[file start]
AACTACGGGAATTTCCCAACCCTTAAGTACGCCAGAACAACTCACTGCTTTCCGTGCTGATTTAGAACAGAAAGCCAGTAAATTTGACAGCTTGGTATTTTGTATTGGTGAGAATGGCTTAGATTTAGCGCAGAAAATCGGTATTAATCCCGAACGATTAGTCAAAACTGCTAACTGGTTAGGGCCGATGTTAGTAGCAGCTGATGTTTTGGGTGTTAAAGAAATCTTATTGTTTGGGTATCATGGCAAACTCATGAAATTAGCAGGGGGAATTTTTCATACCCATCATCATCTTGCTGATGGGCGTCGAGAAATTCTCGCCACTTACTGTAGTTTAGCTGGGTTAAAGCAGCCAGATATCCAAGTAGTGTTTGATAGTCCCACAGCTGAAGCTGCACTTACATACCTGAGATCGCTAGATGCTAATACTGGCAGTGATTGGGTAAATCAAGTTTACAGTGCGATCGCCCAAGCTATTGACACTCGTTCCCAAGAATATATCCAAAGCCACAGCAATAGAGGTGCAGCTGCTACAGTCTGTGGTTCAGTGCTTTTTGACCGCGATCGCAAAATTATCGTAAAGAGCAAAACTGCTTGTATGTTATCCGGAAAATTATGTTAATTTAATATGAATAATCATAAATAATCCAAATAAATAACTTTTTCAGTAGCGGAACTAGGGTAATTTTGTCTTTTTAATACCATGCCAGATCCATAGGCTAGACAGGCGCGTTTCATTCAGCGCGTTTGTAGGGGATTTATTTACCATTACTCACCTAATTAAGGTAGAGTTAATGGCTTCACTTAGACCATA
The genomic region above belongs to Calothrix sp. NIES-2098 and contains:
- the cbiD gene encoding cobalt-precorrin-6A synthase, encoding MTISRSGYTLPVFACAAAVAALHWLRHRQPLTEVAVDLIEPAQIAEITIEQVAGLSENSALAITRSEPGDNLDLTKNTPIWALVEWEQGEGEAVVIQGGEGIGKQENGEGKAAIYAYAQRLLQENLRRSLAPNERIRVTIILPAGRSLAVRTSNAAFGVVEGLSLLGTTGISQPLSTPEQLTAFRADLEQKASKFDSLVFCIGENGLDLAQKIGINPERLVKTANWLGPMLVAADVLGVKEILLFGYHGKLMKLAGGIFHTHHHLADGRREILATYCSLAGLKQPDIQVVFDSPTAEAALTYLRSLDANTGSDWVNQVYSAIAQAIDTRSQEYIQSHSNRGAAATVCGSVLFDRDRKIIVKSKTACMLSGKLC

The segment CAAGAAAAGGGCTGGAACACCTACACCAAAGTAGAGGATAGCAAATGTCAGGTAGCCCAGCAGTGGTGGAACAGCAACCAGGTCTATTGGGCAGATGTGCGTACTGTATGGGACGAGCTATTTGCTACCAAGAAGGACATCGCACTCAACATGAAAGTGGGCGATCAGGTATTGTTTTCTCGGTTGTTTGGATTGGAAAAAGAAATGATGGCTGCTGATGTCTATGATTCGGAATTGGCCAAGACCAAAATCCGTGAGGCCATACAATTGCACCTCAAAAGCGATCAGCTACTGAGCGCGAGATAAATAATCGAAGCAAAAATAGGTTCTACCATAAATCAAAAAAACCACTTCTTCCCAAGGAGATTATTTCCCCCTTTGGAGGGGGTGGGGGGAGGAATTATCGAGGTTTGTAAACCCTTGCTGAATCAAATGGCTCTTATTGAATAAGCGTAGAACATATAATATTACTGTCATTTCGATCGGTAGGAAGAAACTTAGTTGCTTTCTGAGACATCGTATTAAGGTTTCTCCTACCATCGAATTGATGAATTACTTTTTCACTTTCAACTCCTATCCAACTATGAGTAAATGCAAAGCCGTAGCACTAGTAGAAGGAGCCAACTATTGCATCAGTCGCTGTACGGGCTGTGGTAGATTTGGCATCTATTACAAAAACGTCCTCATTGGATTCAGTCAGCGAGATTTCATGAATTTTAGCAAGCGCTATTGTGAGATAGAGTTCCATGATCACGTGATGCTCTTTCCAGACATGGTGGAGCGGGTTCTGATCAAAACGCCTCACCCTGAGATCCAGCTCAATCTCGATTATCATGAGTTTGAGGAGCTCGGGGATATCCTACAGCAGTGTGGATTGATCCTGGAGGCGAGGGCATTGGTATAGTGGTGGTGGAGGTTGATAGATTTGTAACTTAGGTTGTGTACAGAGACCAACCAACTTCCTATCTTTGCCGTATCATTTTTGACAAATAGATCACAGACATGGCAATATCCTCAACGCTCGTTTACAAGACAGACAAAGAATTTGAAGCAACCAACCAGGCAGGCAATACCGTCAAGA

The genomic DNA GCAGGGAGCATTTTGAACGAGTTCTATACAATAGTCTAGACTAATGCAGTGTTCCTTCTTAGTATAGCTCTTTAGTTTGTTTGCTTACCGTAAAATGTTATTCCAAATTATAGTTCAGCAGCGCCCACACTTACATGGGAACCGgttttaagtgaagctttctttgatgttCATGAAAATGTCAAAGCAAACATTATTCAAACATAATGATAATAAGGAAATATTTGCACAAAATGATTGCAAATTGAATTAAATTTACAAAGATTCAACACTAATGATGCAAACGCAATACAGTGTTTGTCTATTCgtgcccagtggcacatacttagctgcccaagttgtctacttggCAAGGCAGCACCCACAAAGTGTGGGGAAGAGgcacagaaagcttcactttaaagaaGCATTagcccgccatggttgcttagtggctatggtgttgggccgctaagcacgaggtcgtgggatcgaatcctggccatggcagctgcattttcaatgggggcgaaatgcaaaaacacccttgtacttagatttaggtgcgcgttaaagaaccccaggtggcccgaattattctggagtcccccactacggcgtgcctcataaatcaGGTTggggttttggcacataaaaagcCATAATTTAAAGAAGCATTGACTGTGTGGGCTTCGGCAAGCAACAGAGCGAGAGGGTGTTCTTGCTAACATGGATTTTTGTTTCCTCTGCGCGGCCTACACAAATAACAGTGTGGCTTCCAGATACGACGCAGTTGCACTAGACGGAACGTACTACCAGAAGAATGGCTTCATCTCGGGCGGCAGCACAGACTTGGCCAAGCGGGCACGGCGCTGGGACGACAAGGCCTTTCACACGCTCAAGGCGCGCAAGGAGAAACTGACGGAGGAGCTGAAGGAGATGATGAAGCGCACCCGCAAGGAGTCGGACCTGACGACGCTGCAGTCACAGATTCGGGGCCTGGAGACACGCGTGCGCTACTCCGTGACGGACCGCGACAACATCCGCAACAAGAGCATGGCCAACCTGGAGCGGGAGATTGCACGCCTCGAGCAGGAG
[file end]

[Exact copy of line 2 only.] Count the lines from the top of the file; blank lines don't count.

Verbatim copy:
The genomic region above belongs to Calothrix sp. NIES-2098 and contains: